BGHF: Well, that shows your talent and professionalism. You create a fully realized character – very rich and deep. You can understand her journey – her not understanding her husband and wanting a different kind of life. Your character, Lee, also survives a very vicious baboon attack. Was that frightening to film?
Irene: (Laughs) Yeah.
BGHF: (Laughing) I guess I didn’t even have to ask that question!!
Irene: Baboons are the one primate or monkey that you cannot train. They are simply un-trainable. Working with them was extremely scary. It’s also one of the reasons why we went through three crews on that film. Tim (Bottoms) had a baboon that he kept with him all the time and it became very jealous of anyone who got too close to him. They’re scary – just very scary animals to work with.
BGHF: You took the work that you could and did amazing stuff with it. Now, as we mentioned at the beginning, you’re creating your own projects. Can you talk a bit about your film Dawnland?
Irene: Dawnland was originally meant to be three half hour to forty five minute shorts that eventually would become one feature. I finished the first of the series. But since then I have kind of lost the thread on that. I am really proud of what I’ve done with it. But I am still trying to finish a second short that I started awhile ago. It has an American Indian theme in it, as well, but it’s about an opera singer. She’s a very talented woman who is rethinking the priorities in her life.
BGHF: Is that a theme for you – women searching for meaning?
Irene: No. That’s the only thing I’ve done in that aspect. It just turned out that way. It started out as another story that someone else wrote. But I had to re-imagine another story based on footage that I had. So, I am still trying to finish that.
BGHF: Are there certain things that inspire you – other filmmakers, certain events? Or is it ever changing because you never know what may strike you?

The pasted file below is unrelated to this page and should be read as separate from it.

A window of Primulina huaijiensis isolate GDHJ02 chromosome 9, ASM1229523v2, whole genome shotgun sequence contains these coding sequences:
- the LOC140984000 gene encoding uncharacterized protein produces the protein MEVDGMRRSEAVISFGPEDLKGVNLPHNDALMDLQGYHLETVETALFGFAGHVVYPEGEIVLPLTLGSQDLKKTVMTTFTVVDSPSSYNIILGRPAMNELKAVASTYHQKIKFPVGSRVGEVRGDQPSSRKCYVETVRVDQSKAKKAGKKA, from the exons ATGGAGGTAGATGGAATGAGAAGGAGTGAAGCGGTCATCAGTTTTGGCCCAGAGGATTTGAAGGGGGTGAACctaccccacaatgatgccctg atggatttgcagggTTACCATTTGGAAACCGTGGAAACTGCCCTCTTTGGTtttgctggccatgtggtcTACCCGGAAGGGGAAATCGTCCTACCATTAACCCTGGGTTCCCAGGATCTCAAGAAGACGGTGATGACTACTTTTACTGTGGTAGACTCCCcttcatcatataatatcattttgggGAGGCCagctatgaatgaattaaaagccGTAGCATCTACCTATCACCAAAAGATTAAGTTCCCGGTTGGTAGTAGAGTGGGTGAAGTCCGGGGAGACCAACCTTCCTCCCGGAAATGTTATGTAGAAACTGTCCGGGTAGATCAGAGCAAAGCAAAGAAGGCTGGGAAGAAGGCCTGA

Irene: It’s ever changing – as I think we all are. As we grow, different things become interesting to us. There are films that I hated 10 years ago that I look at now and think are wonderful. I wonder how I couldn’t have liked it, initially. And vice versa! I really think as we grow, our tastes grow. Now, I have several things that I would really love to do. I would love to do a film based on a novel called Ahab’s Wife. It’s the other side of Moby Dick.
BGHF: That sounds fascinating.
Irene: It’s the woman and what she’s going through. He’s out on his adventures but she has had quite a life, herself.
BGHF: It kind correlates back to Bogart in a way.
Irene: Yeah – It’s about what her story is and what her experiences are.
BGHF: I love that.
Irene: Yeah! There are several things that I really am very excited about getting off the ground.
BGHF: Well, I am sure they will all be wonderful – just like you!
Irene: Aw – thank you! You are such a sweetie.
BGHF: Well, back at you! And – thank you for taking the time to chat. You are a true artist, my friend!
Irene: Thank you!
Be sure to keep up with all of Irene Miracle’s incredible artistic journeys at http://www.dawnland-movie.com.
Big Gay Horror Fan, meanwhile, is always singing the praises of the well traveled woman at http://www.facebook.com/biggayhorrorfan.
Until the next time – SWEET love and pink GRUE, Big Gay Horror Fan!